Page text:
Science is taught and planned across five topic blocks throughout the year to enable the achievement of a greater depth of knowledge and mastery. All learning is underpinned by our school mission statement and the National Curriculum to ensure every teacher teaches the knowledge and understanding appropriate to that age group. This is further supported by the use of the progression map from which teachers have identified the key knowledge and skills that should be learnt by the end of each topic, ensuring appropriate progression across topics.
By the end of KS2, children will have been exposed to all enquiry types and given opportunities to carry out different types of enquiry skills as appropriate, skills that will be revisited with increasing complexity as the children progress to secondary.
What does Outstanding Science learning look like at St John XXIII?
Delivery of the curriculum
Science lessons mostly take place in our state-of-the-art STEAM Room which is designed to allow for enquiry, creativity and hands on investigations. Teachers demonstrate how to use scientific equipment and the various Working Scientifically skills to embed scientific understanding. Safe and engaging learning environments are highly prioritised and teachers find opportunities to develop the children’s understanding of their surroundings by accessing outdoor learning such as growing plants in the school grounds. The local area is utilised where possible with opportunities over the year to venture further out. Cross curricular outcomes in Science are specifically planned for, with strong links between the Science curriculum, Maths, Literacy and Computing lessons. For example, research relies heavily on the reading of non-fiction texts and use of ICT resources and collecting and interpreting data relies on their ability to record data and draw tables/graphs.
Planning is informed by and aligned with the national curriculum, supplemented by Explorify, visual representations and a whole school Oracy approach, building upon the learning and continued skill development of the previous years. Children are supported by the Knowledge Organisers throughout the unit so they have key vocabulary and illustrations available to supplement their learning. Consideration is given to how children will be challenged within their scientific learning as well as how learners will be supported in line with the school’s commitment to inclusion.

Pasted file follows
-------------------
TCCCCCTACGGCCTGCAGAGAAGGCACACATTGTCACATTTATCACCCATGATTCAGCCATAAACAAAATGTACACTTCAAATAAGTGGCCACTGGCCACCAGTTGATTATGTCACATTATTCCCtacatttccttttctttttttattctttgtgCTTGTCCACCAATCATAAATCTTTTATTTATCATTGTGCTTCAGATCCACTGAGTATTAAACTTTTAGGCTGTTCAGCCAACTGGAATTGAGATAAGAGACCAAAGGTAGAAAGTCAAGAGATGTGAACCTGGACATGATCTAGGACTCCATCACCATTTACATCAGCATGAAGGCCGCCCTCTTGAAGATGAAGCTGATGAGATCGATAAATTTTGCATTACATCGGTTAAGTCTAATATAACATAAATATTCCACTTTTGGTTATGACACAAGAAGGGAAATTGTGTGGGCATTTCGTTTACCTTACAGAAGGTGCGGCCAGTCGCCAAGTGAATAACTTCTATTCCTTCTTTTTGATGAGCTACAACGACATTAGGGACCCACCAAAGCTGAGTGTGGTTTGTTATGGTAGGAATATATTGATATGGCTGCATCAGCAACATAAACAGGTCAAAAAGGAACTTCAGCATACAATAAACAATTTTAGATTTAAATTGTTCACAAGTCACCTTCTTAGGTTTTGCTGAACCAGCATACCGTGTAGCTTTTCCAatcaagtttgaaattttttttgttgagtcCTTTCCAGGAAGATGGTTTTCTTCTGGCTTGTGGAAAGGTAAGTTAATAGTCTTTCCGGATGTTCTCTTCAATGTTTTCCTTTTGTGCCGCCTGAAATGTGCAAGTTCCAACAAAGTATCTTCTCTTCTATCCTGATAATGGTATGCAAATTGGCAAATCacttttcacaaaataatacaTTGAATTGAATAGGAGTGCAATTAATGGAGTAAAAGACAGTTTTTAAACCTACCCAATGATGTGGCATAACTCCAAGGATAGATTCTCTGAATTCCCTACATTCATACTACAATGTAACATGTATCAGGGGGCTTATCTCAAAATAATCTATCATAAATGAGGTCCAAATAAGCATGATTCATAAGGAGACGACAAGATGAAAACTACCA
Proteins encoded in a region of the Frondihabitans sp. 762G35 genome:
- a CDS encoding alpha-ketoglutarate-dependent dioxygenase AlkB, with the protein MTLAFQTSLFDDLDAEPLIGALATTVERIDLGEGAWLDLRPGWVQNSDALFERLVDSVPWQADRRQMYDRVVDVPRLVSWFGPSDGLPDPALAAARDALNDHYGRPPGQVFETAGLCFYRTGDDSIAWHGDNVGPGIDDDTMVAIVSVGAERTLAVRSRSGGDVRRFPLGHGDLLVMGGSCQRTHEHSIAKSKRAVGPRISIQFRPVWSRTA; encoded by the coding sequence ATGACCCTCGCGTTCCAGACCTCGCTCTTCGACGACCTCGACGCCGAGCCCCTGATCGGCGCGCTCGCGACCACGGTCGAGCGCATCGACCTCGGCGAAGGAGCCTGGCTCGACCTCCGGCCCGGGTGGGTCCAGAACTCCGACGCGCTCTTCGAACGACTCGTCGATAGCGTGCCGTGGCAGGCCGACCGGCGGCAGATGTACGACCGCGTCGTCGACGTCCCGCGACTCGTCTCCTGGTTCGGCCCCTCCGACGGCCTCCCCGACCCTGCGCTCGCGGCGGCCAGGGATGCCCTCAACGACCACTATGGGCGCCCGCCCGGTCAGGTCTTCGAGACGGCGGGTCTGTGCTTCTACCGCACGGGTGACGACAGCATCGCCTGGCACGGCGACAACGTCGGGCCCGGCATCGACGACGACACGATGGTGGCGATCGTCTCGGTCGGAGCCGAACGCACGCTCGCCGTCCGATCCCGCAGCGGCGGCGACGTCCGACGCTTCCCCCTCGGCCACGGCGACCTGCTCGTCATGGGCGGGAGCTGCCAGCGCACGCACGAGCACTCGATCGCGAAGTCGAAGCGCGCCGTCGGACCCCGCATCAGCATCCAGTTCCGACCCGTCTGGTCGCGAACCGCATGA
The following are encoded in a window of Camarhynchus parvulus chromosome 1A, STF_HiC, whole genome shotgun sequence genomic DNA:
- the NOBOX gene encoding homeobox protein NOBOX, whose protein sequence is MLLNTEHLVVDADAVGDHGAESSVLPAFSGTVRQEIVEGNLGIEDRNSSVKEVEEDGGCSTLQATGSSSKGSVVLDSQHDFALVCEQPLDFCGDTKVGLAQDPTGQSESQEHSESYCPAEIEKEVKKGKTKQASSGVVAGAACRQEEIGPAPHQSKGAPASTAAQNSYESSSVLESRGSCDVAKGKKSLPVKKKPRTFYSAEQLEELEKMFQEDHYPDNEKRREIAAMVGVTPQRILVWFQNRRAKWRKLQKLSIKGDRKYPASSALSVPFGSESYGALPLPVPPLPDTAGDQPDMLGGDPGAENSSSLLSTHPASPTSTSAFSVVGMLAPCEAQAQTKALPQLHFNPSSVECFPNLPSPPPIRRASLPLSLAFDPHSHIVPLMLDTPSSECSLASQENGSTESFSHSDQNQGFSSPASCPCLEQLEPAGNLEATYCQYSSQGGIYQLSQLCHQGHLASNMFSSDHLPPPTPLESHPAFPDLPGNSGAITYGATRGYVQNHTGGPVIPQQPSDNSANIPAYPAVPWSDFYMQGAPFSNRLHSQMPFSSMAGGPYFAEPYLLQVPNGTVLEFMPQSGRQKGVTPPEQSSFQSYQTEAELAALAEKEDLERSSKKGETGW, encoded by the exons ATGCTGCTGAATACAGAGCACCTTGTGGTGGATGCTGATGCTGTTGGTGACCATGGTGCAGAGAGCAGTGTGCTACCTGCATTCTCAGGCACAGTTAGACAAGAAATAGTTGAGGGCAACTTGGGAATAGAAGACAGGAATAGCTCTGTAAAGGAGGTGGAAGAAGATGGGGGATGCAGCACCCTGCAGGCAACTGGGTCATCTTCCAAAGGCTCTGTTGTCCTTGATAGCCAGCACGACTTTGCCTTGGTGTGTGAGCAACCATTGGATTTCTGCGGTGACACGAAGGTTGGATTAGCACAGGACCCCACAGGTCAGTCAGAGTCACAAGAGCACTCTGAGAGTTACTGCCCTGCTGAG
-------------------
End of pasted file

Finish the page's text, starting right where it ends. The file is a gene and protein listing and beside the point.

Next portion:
Work outcomes are monitored regularly through formative and summative assessment to ensure that they reflect the learning and understanding of the key knowledge and working scientifically skills embedded across the lessons. Within our approach, children are encouraged to ask their own questions and use their skills to discover answers, becoming increasingly more independent as they move throughout the school.
As part of the assessment process, teachers plan for the following;
Wider offer – Science Capital
At St John XXIII, we think Science is outstanding when we inspire and spark curiosity through scientific thinking for all. Our curriculum provides all children with Science Capital so that their learning relates to their personal experiences, communities and interests.
We achieve a curriculum rooted in Science Capital through;
Children in the Early Years Foundation Stage (EYFS) are introduced to science through the EYFS curriculum guidance. The Early Learning Goals (ELGs) for ‘Understanding the World’ forms the foundation for later work in science, design and technology, history, geography and ICT. Wherever possible children are provided with activities based on first-hand experience that encourage exploration, observation, problem solving, predictions and decision making. We provide an environment with a range of indoor and outdoor experiences that stimulate interest and curiosity.
At St John XXIII, we believe in ‘Quality First’ teaching where learning is accessible to all children. We aim for all children to participate in mainstream lessons. Work is differentiated and extra support is in place for children with S.E.N where necessary. Pupils are withdrawn from class to receive specialist help from school devised intervention programmes when needed and a range of resources that reflect the diversity of culture and language within our school community and the wider local community are provided.